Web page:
I found that reassuring. Because much as I like Magali, I don’t want to be wedded to her for the rest of my writing life. In fact, other ideas are barging to the front of the queue, demanding to be written. For the moment, though, I’m thrusting them back. A trilogy, at least – I can’t not write a trilogy. So this morning, with great relief, I stopped looking on Amazon every other minute and got back in touch with Magali and Charlotte in Mystery Manor (much darker, more thriller than mystery this time). Because if I don’t do that, I might lose my readers just when I’m starting (let’s be optimistic here) to gain them.

As for the marketing, I see no alternative to persisting with the mailing list. The first time people unsubscribed, I was dismayed. Now I’m pleased – it means I won’t be annoying them. And little by little, there’s a chance that of those that remain, a few will swell the number of that very select group I think of now as ‘my readers’.

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book promotion

Where should you advertise your book?

There isn’t yet a reblog button on this site, so I’ve just copied the first two paragraphs along with a link to the full article. A good report by Andrew Updegrove on the options open to you if you want to advertise your book.

Over the last ten years, literally hundreds of services have sprung up that send daily newsletters featuring discount and free ebooks to subscribers. The king of them all is BookBub, with millions of subscribers. Unfortunately, unless you’ve written a real best seller, it’s almost impossible to get them to accept your book (and if they do, it will set you back as much as $1000 for that one-shot ad). The good news is that out of all the rest, there is a very small handful of services that can help you sell lots of books. The key is to figure out which they are, and what type of promo to run. Read on, and I’ll share what I’ve learned through running hundreds of ads over the past two years with scores of these services.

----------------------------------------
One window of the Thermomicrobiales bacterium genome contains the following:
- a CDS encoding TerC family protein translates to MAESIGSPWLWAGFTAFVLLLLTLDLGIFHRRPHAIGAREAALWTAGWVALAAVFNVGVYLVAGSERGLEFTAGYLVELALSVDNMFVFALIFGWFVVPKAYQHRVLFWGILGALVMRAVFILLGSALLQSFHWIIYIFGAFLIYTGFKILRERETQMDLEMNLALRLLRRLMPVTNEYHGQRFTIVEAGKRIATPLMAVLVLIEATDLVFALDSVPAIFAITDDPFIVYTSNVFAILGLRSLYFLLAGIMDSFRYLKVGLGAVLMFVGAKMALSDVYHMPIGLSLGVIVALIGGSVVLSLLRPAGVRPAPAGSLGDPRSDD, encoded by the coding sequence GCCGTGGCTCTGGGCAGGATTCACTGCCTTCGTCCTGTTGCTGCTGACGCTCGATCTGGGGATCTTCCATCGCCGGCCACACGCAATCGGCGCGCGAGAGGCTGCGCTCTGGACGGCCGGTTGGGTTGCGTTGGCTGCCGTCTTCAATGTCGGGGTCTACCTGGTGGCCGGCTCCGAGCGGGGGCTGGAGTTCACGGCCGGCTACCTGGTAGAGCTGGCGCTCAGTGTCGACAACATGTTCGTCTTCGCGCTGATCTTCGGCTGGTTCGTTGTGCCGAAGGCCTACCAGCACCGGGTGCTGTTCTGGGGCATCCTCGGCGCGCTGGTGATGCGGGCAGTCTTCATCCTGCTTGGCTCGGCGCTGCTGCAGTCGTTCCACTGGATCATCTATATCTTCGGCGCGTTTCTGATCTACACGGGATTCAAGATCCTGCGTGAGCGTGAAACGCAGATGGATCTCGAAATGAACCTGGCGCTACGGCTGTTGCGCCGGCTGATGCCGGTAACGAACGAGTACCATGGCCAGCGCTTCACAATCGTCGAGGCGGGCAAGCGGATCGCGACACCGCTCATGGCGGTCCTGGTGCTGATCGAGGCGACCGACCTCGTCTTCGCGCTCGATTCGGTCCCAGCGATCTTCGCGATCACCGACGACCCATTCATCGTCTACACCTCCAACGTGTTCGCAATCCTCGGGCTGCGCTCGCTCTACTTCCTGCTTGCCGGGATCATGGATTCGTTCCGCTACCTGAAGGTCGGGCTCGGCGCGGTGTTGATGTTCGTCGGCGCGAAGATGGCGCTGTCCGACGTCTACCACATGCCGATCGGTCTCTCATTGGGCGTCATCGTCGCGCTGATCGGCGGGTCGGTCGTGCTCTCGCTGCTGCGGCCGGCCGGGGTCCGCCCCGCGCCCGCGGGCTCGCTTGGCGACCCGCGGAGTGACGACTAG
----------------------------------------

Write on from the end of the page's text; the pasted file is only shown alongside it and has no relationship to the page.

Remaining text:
In order to find out which sites can produce, whenever I tried a new service, I ran it alone at a time I wasn’t doing any other significant promotion. And two cautions before I go into the results: first, each of my books is a thriller. Your results may vary if you are in another genre. And second, it’s a dynamic marketplace, with many services rising and falling in effectiveness all the time.

The results and discussion can be found at:

http://andrew-updegrove.com/how-to-actually-sell-books-through-advertising/

 

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book promotion, book reviews, publishing

Strategy update

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I’ve been busy. Still am, but starting to see the end of the tunnel as regards my marketing strategy. The first tunnel anyway – there are lots more to come. Here’s what I’ve done so far.